Thursday, December 08, 2005

Re: X.509 / PKI, PGP, and IBE Secure Email Technologies

dgustafson1 wrote:
> Hi Ed,
> Things that are interesting that may not be in your charts:

Thanks for the good points. My comments are inlined.

> Fx = Secure Message Exchange Negotiation
> ----------------------------------------
> Ideally, if a correspondent's email address is known, it should be easy
> to start the exchange of secure messages with that correspondent. It
> should be possible to query the entity's email address for any
> information necessary to initiate exchange of secure message(s). Intent
> is to _not_ require a single, world-readable directory of all potential
> email correspondents and their current email address(es), etc. -- the
> existence of which would likely have disastrous consequences.

The lack of this feature is what problems P13 (Must Pre-Enroll Recipients)
and P16 (Must Send Own Certificate) are about. I preferred to list the problems
rather than the feature because it explains the two parts of the issue, is more
concise and is technologically-neutral. Describing the feature (as above) would
require a longer text, and talking about a directory (for example).

In other words, if the secure email system does NOT have problems P13 and P16,
there is no need to talk about Fx.

> F(x+1) = Secure Message Exchange Recipient Privacy
> --------------------------------------------------
> Conversely, it should be possible for each correspondent to exert their
> personally desired level of control over just who is able to access to
> his/her email address and, particularly, the corresponding security
> profile. Perhaps analagous to Caller-ID, the individual user
> (recipient) can determine which queries receive valid security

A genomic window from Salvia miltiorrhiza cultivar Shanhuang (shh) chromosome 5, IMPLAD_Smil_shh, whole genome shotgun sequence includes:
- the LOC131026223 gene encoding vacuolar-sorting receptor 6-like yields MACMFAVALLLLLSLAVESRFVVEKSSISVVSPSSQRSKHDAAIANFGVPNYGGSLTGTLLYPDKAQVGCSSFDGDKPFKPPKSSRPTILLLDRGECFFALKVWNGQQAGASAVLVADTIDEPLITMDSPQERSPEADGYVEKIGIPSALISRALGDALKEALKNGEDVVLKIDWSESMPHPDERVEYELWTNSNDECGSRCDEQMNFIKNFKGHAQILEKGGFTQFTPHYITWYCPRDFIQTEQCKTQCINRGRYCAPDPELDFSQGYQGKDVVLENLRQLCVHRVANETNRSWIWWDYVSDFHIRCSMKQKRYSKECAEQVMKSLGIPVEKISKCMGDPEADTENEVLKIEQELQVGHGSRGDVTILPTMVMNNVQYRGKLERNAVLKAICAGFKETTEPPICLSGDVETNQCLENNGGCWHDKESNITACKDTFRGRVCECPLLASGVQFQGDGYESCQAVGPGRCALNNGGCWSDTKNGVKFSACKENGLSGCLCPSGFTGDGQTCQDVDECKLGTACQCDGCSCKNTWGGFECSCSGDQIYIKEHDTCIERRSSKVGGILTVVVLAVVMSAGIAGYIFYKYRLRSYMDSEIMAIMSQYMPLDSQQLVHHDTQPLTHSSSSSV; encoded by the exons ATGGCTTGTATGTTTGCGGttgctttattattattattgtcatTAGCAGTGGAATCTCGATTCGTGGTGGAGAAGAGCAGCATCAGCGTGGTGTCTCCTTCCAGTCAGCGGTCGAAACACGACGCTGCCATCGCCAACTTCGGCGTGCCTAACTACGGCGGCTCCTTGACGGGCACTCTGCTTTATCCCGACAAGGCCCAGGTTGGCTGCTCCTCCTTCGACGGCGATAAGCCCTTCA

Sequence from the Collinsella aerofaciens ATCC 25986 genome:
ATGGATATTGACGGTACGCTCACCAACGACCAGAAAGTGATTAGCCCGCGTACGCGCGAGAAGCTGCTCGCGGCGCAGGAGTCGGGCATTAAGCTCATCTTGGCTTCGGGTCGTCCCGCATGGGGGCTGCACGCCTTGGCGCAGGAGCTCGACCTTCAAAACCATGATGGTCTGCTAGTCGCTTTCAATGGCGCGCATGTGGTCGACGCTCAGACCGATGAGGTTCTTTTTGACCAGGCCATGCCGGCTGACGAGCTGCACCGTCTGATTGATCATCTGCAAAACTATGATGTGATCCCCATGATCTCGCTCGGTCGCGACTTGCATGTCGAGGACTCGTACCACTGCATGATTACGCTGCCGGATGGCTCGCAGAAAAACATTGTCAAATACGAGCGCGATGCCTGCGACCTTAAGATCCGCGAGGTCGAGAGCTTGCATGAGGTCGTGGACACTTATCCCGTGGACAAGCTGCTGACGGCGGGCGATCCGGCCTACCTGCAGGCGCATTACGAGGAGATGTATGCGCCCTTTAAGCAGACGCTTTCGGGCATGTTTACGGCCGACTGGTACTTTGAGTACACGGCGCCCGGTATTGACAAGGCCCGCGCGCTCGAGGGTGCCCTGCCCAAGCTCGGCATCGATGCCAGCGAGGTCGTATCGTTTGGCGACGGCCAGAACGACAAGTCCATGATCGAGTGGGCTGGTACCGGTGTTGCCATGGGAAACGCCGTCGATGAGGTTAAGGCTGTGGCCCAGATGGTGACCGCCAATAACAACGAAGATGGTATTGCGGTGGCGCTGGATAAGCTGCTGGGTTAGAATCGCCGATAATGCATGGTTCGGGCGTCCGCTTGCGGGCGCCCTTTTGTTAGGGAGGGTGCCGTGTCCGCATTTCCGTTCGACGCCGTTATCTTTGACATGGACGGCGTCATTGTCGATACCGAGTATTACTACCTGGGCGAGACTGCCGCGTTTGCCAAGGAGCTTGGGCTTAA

> information and which are handled in some other way. Intent is to allow
> desired message exchange but not be forced to spend time handling (mass
> quantities of) unwanted secure messages.

If there is no need to grant access to "valid security information" to the
sender (because P13 and P16 do not exist), then F(x+1) is not needed to protect
the recipient's privacy.

However, you still make another good point: the recipient should not be
forced to spend time handling (mass quantities of) unwanted secure messages.
Which may be even worse if anyone can easily send you a secure message
(because P13 does not exist).

This problem (i.e, allowing the recipient to determine which secure
message to decrypt) is handled by a combination of F8 (Identity
Certificate) viewed before decryption, F10 (Meets Digital Signature Requirement)
to make sure the message is not spoofed even though it is signed, F11 (Authenticates
Sender and Recipient) to make sure the sender is not spoofing a valid credential,
with absence of several P#'s especially P6 (Unverified Sender's Email Address).

P6 is important here because if you can trace the sender (there's no spoofed
sender email address), not only the sender becomes liable but you have now
a fixed, verified target to accept or block.

> F(x+2) = Secure Message Exchange Blocking
> -----------------------------------------
> Ability to "undo" an earlier decision to engage in secure message
> exchange with a particular correspondent or group of correspondents. I
> want to "revoke" my credential specifically with respect to future use
> for communication with certain other correspondent(s).

F(x+2) is not needed for the reasons above -- those correspondents do not
need to access security information from you and you can easily block them.

> Obvously, I don't have a specific solution in mind and have not tried to
> separate these capabilities cleanly. They'll all kind of run together
> at first. Also, I don't care whether public key, secret key, DH key
> exchange, x.509 certificates, or (any other crypto technology) is used
> in any solution.

Yes, that's why the paper uses features and attacks/problems that are
technologically neutral and uses them to create a technologically-neutral
score card, that is also product-agnostic.

> The main point, at the outset, is to define a compellingly service that
> has sufficient benefits to drive the efforts necessary to achieve it's
> development (i.e., as opposed to allocating resources on other
> activities). All of us have been waiting for at least 10 years to start
> using secure email (i.e., as we know it today). A decade of collective
> experience strongly suggests there must be some new thinking before
> things will be able to move ahead.

Yes. The work provides a view to both improve the email security technologies
X.509 / PKI, PGP and IBE, and develop the specifications for new technology
beyond current limitations.

Ed Gerck

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